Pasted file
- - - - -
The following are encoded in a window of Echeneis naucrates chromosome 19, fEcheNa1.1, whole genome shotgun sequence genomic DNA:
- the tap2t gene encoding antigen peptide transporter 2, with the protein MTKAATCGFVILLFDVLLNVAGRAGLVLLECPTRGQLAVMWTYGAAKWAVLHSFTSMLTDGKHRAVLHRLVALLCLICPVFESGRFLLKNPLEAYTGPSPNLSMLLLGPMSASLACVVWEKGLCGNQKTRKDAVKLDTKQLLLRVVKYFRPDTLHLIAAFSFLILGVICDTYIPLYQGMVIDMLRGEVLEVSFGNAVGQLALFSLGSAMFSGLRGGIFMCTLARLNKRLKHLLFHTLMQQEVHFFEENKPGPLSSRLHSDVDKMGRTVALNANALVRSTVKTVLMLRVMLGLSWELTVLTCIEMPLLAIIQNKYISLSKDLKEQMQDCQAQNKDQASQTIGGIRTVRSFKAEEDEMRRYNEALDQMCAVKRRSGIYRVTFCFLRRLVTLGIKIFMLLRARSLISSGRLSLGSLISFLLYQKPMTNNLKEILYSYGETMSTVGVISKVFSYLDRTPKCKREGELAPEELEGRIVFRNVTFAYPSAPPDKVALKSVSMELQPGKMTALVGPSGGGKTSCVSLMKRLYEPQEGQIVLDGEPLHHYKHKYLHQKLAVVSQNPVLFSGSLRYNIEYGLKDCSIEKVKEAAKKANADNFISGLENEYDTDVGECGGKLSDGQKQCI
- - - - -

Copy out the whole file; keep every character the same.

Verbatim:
The following are encoded in a window of Echeneis naucrates chromosome 19, fEcheNa1.1, whole genome shotgun sequence genomic DNA:
- the tap2t gene encoding antigen peptide transporter 2, with the protein MTKAATCGFVILLFDVLLNVAGRAGLVLLECPTRGQLAVMWTYGAAKWAVLHSFTSMLTDGKHRAVLHRLVALLCLICPVFESGRFLLKNPLEAYTGPSPNLSMLLLGPMSASLACVVWEKGLCGNQKTRKDAVKLDTKQLLLRVVKYFRPDTLHLIAAFSFLILGVICDTYIPLYQGMVIDMLRGEVLEVSFGNAVGQLALFSLGSAMFSGLRGGIFMCTLARLNKRLKHLLFHTLMQQEVHFFEENKPGPLSSRLHSDVDKMGRTVALNANALVRSTVKTVLMLRVMLGLSWELTVLTCIEMPLLAIIQNKYISLSKDLKEQMQDCQAQNKDQASQTIGGIRTVRSFKAEEDEMRRYNEALDQMCAVKRRSGIYRVTFCFLRRLVTLGIKIFMLLRARSLISSGRLSLGSLISFLLYQKPMTNNLKEILYSYGETMSTVGVISKVFSYLDRTPKCKREGELAPEELEGRIVFRNVTFAYPSAPPDKVALKSVSMELQPGKMTALVGPSGGGKTSCVSLMKRLYEPQEGQIVLDGEPLHHYKHKYLHQKLAVVSQNPVLFSGSLRYNIEYGLKDCSIEKVKEAAKKANADNFISGLENEYDTDVGECGGKLSDGQKQCI